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2015 Annual Report

Sparking change at scale

When it comes to addressing the increasingly urgent and complex global issues that impact our planet, the only way we can spark change at scale is by working together. WWF partners with government leaders and tribal authorities; consumers and corporate leaders; fishers and ranchers; donors and advocates; and local communities, universities, and multinational institutions—all to forge joint solutions we couldn’t accomplish on our own. Together, we are accomplishing incredible things. Together, anything is possible.

food

We drive sustainable food systems to conserve nature and feed humanity

Out in front

Close-up of palm fruit

Palm oil is a key ingredient in everything from dish soap to ice cream; it is now the world’s most widely consumed vegetable oil. It is also one of the greatest threats to remaining tropical forests in Indonesia and Malaysia—and to the indigenous people and endangered elephants, tigers, orangutans, and rhinos that live there. | In the face of rising concerns about the impact of palm oil production, a collaborative force for sustainable palm oil is driving change across the supply chain—from producers, processors, traders, and consumer goods companies to citizens, local communities, and governments. | Cargill, Inc., is a leader in the push toward sustainable palm oil. In July of 2014, the company strengthened its decade-long efforts with a powerful policy that commits to palm oil that is “sustainable, deforestation-free, and socially responsible.” That year, Cargill and major palm oil producers also signed the Indonesian Palm Oil Pledge, committing to deliver “sustainable palm oil that is deforestation-free, respects human and community rights, and delivers shareholder value,” and inked a Sustainable Palm Oil Manifesto to establish a system with a “traceable and transparent supply chain.” With these actions and more, Cargill is on track to achieve its goal of 100% responsibly produced palm oil by 2020.

freshwater

We secure water for people and nature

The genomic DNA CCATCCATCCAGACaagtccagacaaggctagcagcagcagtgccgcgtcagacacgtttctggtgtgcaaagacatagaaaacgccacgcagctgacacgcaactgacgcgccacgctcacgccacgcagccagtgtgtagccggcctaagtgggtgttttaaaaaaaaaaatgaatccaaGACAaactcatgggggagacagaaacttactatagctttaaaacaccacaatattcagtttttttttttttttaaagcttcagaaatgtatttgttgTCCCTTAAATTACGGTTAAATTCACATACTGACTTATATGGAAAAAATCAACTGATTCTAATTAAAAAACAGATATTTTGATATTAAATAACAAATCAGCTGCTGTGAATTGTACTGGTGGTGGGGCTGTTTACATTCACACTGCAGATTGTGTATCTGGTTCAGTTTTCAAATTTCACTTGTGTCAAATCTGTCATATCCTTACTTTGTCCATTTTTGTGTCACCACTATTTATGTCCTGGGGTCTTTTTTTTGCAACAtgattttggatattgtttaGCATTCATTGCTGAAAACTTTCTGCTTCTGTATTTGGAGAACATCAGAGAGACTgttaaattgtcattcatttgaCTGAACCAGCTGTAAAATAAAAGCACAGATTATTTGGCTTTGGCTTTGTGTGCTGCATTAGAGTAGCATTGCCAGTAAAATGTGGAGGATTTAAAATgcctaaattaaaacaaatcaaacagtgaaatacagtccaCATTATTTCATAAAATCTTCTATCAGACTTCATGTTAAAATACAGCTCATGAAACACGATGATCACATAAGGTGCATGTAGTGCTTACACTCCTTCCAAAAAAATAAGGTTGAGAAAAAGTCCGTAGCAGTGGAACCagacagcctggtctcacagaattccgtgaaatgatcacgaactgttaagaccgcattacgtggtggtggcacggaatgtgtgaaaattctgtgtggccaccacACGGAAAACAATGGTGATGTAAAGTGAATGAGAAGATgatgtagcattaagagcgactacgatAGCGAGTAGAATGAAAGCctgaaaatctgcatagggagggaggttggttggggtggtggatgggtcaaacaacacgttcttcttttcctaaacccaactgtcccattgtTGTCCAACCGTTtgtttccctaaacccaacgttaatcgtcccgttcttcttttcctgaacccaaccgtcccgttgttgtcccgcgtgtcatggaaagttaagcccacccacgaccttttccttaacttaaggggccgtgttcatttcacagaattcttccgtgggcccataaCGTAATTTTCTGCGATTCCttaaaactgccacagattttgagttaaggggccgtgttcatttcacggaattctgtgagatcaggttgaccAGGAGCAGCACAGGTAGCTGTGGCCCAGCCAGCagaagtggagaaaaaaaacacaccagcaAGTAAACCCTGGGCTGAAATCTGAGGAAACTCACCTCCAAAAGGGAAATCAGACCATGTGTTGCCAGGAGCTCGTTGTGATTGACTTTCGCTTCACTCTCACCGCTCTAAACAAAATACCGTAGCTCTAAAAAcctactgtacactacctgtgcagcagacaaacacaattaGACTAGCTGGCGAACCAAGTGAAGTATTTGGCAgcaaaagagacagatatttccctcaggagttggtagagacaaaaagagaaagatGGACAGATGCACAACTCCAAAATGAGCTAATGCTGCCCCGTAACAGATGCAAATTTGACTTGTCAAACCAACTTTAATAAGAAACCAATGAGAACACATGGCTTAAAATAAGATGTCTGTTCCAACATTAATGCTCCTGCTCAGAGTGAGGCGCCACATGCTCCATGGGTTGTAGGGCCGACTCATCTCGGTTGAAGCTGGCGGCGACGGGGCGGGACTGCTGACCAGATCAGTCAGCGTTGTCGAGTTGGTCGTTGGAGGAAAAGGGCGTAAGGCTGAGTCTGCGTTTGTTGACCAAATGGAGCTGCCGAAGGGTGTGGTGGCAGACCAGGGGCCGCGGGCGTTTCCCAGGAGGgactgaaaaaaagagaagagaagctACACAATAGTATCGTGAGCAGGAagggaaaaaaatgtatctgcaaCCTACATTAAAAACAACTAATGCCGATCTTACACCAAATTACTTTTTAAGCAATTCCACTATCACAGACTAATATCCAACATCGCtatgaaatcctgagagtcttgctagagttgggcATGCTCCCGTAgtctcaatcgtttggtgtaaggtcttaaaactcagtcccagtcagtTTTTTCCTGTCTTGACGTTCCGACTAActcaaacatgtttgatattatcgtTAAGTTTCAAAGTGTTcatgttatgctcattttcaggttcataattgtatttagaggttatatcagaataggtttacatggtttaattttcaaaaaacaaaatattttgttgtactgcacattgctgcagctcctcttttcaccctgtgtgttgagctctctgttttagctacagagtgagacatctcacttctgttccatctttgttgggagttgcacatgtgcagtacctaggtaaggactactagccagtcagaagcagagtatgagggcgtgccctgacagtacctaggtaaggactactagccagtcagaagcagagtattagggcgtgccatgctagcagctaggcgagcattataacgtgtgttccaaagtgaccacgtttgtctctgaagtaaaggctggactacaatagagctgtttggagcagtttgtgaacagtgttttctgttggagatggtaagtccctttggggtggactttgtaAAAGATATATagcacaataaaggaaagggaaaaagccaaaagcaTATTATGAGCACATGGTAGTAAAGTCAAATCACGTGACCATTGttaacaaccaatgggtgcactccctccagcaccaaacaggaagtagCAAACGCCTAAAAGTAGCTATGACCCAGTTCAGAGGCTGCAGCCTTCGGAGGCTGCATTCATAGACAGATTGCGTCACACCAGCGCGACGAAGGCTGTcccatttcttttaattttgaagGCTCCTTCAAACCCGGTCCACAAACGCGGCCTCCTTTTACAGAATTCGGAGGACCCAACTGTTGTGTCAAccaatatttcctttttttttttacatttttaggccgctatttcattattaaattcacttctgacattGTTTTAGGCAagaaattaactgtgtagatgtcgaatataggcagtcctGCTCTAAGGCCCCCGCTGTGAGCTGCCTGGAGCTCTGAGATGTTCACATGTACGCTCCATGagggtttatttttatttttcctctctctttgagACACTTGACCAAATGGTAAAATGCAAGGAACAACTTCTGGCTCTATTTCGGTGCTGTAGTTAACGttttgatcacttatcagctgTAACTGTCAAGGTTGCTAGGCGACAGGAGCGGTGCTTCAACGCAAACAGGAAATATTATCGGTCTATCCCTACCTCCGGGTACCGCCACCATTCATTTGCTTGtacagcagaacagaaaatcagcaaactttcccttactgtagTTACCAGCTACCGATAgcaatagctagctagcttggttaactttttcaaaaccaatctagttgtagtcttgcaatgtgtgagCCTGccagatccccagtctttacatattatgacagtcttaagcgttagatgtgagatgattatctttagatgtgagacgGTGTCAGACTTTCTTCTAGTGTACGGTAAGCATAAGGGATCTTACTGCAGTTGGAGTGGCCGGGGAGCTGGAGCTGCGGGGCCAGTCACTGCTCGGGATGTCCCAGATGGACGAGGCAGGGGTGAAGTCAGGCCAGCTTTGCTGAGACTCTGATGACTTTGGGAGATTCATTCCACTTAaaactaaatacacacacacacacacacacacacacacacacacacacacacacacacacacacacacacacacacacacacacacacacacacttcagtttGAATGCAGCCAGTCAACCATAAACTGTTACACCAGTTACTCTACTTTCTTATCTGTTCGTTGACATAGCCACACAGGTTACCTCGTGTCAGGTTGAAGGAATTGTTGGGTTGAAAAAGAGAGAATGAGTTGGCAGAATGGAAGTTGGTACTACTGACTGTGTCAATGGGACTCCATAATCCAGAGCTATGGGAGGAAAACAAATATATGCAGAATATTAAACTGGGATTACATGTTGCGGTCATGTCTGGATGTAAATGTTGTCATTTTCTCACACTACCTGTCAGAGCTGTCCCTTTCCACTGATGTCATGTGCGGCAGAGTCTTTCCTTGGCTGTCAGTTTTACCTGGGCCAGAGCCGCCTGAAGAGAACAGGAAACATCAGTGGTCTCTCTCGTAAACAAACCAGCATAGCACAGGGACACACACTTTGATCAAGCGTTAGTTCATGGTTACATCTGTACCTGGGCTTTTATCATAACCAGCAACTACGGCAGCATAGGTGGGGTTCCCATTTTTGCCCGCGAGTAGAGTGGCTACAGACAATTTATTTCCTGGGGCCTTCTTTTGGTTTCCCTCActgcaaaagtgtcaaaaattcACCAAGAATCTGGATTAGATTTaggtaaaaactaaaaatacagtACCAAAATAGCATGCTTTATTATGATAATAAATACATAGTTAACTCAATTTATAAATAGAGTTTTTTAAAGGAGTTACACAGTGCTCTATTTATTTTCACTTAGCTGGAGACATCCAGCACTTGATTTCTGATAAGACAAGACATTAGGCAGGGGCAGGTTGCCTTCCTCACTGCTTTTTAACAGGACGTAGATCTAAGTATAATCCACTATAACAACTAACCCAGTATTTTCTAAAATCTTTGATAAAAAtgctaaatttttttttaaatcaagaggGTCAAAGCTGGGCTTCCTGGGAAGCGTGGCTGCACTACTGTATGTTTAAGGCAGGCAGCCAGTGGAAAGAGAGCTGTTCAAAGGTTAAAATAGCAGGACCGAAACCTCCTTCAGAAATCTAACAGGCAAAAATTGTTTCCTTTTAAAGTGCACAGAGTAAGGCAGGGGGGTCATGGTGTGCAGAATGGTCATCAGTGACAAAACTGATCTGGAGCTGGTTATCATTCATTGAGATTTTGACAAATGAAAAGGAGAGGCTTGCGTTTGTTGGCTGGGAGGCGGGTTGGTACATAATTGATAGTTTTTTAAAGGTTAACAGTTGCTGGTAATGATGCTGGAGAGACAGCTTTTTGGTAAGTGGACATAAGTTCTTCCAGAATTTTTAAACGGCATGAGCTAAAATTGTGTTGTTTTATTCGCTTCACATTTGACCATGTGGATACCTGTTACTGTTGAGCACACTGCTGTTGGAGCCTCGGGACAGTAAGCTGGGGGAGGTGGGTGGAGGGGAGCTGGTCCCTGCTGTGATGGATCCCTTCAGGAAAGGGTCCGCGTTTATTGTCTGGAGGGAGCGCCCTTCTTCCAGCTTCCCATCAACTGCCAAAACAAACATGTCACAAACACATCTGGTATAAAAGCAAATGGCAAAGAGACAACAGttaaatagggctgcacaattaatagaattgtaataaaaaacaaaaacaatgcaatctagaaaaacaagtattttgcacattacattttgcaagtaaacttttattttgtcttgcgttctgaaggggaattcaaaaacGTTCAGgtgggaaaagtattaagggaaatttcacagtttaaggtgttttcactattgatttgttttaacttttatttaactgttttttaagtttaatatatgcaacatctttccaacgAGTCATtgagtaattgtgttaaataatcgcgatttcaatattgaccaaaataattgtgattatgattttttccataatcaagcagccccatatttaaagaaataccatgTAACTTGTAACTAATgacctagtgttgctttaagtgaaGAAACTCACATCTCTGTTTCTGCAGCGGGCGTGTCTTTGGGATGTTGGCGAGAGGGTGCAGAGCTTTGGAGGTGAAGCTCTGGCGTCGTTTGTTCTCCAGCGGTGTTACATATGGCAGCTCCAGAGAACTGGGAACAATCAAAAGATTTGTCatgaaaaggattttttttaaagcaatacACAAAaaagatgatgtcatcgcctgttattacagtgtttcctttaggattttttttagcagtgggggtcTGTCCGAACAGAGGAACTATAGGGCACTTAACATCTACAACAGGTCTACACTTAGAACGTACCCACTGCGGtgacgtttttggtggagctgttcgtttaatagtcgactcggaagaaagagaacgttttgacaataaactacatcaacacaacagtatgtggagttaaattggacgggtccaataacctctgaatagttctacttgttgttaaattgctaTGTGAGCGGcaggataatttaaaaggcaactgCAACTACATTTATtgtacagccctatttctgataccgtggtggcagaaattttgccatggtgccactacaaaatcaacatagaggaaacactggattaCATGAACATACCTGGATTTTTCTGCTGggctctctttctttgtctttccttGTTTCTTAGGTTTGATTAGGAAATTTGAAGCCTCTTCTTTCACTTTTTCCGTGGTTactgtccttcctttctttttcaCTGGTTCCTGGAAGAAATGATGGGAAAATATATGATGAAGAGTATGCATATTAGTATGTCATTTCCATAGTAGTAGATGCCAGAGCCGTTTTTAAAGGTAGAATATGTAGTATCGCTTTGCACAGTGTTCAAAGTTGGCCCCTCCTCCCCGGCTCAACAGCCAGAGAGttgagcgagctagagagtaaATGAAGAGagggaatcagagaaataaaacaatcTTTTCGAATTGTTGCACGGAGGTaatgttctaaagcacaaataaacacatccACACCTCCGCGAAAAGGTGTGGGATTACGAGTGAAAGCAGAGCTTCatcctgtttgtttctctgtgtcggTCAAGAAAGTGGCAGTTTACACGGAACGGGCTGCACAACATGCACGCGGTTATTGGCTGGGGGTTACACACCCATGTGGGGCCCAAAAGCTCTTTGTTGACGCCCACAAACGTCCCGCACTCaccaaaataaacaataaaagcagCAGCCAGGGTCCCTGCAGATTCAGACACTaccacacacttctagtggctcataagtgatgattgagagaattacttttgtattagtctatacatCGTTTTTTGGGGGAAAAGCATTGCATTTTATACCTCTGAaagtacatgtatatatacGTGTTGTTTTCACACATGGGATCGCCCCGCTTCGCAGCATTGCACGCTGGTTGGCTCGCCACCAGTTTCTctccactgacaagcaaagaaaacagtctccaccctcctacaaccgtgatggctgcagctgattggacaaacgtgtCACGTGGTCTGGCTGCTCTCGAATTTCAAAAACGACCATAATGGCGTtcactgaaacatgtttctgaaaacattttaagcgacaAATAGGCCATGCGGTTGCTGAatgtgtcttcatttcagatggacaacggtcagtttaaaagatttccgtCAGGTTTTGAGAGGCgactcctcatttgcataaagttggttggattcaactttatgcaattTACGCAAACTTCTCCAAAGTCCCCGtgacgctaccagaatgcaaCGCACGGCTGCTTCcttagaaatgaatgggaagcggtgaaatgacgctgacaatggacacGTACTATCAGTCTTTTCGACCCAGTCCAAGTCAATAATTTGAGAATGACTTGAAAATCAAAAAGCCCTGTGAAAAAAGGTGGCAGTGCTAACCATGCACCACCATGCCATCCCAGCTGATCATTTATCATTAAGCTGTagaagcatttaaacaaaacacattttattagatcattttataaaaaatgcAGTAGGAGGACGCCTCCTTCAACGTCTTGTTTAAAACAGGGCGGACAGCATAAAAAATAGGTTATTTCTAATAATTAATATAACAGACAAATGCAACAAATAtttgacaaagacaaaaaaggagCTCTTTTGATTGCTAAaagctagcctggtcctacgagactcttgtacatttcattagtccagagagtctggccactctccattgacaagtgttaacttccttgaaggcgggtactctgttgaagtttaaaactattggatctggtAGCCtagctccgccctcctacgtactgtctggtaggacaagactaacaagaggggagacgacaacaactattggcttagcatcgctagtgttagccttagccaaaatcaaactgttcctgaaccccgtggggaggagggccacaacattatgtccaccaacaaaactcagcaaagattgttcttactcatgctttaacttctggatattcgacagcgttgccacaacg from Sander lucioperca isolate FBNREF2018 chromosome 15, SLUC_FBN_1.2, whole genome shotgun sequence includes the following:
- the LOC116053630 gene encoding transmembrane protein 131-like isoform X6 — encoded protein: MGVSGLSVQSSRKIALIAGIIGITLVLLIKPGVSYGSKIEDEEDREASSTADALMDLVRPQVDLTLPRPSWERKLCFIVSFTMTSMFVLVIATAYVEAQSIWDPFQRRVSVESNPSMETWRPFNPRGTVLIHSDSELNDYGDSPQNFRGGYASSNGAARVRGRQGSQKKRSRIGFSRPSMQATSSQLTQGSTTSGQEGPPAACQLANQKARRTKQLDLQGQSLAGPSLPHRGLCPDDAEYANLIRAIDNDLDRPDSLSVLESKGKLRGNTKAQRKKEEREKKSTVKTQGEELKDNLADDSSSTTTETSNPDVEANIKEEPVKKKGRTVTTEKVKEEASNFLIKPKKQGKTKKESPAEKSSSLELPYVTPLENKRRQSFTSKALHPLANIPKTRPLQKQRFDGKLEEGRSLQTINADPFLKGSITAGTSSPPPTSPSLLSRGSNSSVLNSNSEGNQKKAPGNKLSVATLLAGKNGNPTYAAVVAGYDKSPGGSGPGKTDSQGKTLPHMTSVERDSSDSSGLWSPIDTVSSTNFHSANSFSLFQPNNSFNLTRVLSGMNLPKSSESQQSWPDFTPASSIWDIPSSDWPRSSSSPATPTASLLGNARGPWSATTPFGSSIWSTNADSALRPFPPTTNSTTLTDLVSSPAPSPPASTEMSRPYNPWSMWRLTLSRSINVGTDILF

A river's worth

Orinoco River

River basins provide everything from food and water to energy and economic growth. But as we tap our vital freshwater resources in ever-greater amounts, how can we more effectively gauge a river ecosystem’s health and measure the impact of our actions? | In Colombia’s Orinoco river basin—a globally important system and critical habitat for endangered species—WWF is working with a host of partners to develop a new “report card” to transform how freshwater resources are being managed at the river basin scale. | By using a stakeholder-based, scientifically sound assessment of the river basin’s health, government officials, business leaders, and communities will be able to make informed decisions about how they use their freshwater ecosystems for energy, food, water, and economic growth. | To develop the report card, we are engaging local fishers, farmers, community leaders, academics, public officials, and others to ensure we understand and prioritize the issues most important to them. | Once the process is tested, we will share it with stakeholders in other river basins around the world, so they too can create credible report cards; arm decision makers with clear, meaningful information to change behaviors and policies; and measurably improve river basin health.

climate

We advocate for smarter policies to prepare for climate change, reduce emissions, and bring more renewable energy into people’s lives.

Power source

solar panels

America’s largest companies are making renewable energy part of business as usual, and the new Corporate Renewable Buyers’ Principles are a driving force behind that change. | Forty-four corporate signatories, including Walmart, developed the principles in an unprecedented collaboration with WWF and the World Resources Institute, in order to simplify the process of buying renewable energy and to help improve the future of US energy and electricity systems. | This shared vision could create exponential impact in making renewable energy more easily accessible at competitive rates for large and small businesses. The collaboration also demonstrates how a committed group of corporate customers can leverage their buying power to help usher in a clean energy future. | WWF is working with these businesses, and many others, to set strong goals that will result in billions of kilowatt hours of renewable energy demand, track that progress, and create solutions to help renewable energy buyers and utility providers meet the demand. | Walmart has also actively worked with WWF in recent years to create new models for collaborative renewable energy delivery, and set ambitious targets across multiple conservation goals, including sustainable food, reduced emissions, and healthy forests.